How might the United States’ 250th anniversary be celebrated on stamps?
U.S. Stamp Notes by John M. Hotchner
The 200th birthday of the United States in 1976 was the occasion for much philatelic celebrating on stamps, starting with the July 4, 1971, stamp showing the Bicentennial Commission emblem (Scott 1432).
This stamp and some of the later Bicentennial issues are illustrated above.
Two of the stamps commemorate the 200th anniversary of battles: the Battle of Bunker Hill on a 10¢ stamp issued June 17, 1975 (Scott 1564), and George Washington’s victory over Lord Cornwallis at Princeton, N.J., on a 13¢ stamp issued Jan. 3, 1977 (1704).
Another two stamps were part of a set of four. The 1973 issue featuring communications in Colonial times is represented by the 8¢ Postrider stamp (Scott 1478), and the 1975 Contributors to the Cause issue is represented by the 10¢ Salem Poor stamp (1560).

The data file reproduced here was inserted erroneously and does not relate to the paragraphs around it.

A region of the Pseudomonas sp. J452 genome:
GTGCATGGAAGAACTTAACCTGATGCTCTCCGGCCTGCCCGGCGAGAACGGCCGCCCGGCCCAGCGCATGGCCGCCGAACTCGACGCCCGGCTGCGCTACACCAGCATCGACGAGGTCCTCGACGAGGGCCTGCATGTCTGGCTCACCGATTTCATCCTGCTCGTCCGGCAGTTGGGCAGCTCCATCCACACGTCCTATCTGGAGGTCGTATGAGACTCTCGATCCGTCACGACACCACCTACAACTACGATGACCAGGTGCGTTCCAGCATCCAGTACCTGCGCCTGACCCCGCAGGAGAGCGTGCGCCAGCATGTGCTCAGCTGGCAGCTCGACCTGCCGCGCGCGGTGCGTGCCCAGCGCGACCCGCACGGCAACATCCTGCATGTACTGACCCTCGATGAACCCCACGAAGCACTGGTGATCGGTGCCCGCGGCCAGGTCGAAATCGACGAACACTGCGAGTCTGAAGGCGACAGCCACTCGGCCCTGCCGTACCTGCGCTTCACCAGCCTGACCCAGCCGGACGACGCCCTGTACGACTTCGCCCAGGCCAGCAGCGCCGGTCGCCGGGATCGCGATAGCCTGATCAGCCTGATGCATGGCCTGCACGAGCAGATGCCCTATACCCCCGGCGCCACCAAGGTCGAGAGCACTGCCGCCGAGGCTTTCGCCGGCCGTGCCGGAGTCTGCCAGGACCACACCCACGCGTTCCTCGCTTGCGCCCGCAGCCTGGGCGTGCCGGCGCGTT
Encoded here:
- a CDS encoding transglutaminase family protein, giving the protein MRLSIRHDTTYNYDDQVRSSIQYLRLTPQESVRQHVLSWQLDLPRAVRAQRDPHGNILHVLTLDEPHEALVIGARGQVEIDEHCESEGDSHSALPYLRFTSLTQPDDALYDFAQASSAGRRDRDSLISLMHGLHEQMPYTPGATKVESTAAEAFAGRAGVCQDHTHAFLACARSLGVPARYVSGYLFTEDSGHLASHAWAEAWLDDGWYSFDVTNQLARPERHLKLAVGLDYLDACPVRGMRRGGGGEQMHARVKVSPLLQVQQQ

Also shown is the Jan. 1, 1976, se-tenant strip of three 13¢ stamps based on Archibald M. Willard’s painting The Spirit of ‘76 (Scott 1631a).
Among the numerous other subjects commemorated on Bicentennial issues were the Declaration of Independence, the First Continental Congress, and the bicentenaries of the American military services.
Given the facts that we are now in mid-2020 and that the Citizens’ Stamp Advisory Committee works two to three years ahead, I’m thinking that it will soon start to answer the question of how the nation’s 250th anniversary will be celebrated on stamps.
I would like to challenge Linn’s readers to think about this question and to let me know what you would like to see done to commemorate the 250th anniversary (the sestercentennial)? If you will send me a note with your ideas, I will include some of them in a follow-up column and provide your letters to CSAC for its consideration.
You can send me emails with your ideas at email@example.com, or send postcards or letters to me at Box 1125, Falls Church, VA 22041-0125.
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